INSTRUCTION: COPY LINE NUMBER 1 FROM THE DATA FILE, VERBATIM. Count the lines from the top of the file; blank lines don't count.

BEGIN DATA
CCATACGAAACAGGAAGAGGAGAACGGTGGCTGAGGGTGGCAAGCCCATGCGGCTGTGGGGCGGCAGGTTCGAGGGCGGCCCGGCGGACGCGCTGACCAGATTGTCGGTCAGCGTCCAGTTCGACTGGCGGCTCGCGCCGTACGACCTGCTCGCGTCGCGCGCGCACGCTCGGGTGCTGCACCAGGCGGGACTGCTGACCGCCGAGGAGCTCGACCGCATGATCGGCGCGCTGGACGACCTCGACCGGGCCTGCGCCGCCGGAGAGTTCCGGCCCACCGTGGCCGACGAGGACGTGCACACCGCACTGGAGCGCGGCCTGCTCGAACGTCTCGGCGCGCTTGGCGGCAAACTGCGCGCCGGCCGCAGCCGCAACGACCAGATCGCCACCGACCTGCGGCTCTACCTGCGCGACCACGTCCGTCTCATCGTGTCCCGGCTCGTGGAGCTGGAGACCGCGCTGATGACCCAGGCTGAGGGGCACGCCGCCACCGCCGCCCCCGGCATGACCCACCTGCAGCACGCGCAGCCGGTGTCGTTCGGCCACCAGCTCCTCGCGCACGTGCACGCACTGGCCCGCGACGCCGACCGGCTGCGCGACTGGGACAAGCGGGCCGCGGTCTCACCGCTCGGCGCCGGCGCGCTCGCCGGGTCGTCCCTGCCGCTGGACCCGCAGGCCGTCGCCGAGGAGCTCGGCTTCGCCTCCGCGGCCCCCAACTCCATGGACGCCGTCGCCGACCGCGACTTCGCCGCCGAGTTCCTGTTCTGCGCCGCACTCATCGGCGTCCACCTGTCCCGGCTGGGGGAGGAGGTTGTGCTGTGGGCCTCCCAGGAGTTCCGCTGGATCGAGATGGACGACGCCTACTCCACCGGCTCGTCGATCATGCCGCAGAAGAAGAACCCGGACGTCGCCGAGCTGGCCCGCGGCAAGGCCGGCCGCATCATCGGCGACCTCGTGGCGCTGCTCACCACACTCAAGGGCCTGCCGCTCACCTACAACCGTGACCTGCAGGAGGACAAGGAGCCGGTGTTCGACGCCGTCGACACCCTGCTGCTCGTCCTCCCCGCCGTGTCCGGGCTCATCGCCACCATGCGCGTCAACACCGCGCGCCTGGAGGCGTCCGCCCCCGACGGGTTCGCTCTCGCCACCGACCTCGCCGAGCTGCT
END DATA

CCATACGAAACAGGAAGAGGAGAACGGTGGCTGAGGGTGGCAAGCCCATGCGGCTGTGGGGCGGCAGGTTCGAGGGCGGCCCGGCGGACGCGCTGACCAGATTGTCGGTCAGCGTCCAGTTCGACTGGCGGCTCGCGCCGTACGACCTGCTCGCGTCGCGCGCGCACGCTCGGGTGCTGCACCAGGCGGGACTGCTGACCGCCGAGGAGCTCGACCGCATGATCGGCGCGCTGGACGACCTCGACCGGGCCTGCGCCGCCGGAGAGTTCCGGCCCACCGTGGCCGACGAGGACGTGCACACCGCACTGGAGCGCGGCCTGCTCGAACGTCTCGGCGCGCTTGGCGGCAAACTGCGCGCCGGCCGCAGCCGCAACGACCAGATCGCCACCGACCTGCGGCTCTACCTGCGCGACCACGTCCGTCTCATCGTGTCCCGGCTCGTGGAGCTGGAGACCGCGCTGATGACCCAGGCTGAGGGGCACGCCGCCACCGCCGCCCCCGGCATGACCCACCTGCAGCACGCGCAGCCGGTGTCGTTCGGCCACCAGCTCCTCGCGCACGTGCACGCACTGGCCCGCGACGCCGACCGGCTGCGCGACTGGGACAAGCGGGCCGCGGTCTCACCGCTCGGCGCCGGCGCGCTCGCCGGGTCGTCCCTGCCGCTGGACCCGCAGGCCGTCGCCGAGGAGCTCGGCTTCGCCTCCGCGGCCCCCAACTCCATGGACGCCGTCGCCGACCGCGACTTCGCCGCCGAGTTCCTGTTCTGCGCCGCACTCATCGGCGTCCACCTGTCCCGGCTGGGGGAGGAGGTTGTGCTGTGGGCCTCCCAGGAGTTCCGCTGGATCGAGATGGACGACGCCTACTCCACCGGCTCGTCGATCATGCCGCAGAAGAAGAACCCGGACGTCGCCGAGCTGGCCCGCGGCAAGGCCGGCCGCATCATCGGCGACCTCGTGGCGCTGCTCACCACACTCAAGGGCCTGCCGCTCACCTACAACCGTGACCTGCAGGAGGACAAGGAGCCGGTGTTCGACGCCGTCGACACCCTGCTGCTCGTCCTCCCCGCCGTGTCCGGGCTCATCGCCACCATGCGCGTCAACACCGCGCGCCTGGAGGCGTCCGCCCCCGACGGGTTCGCTCTCGCCACCGACCTCGCCGAGCTGCT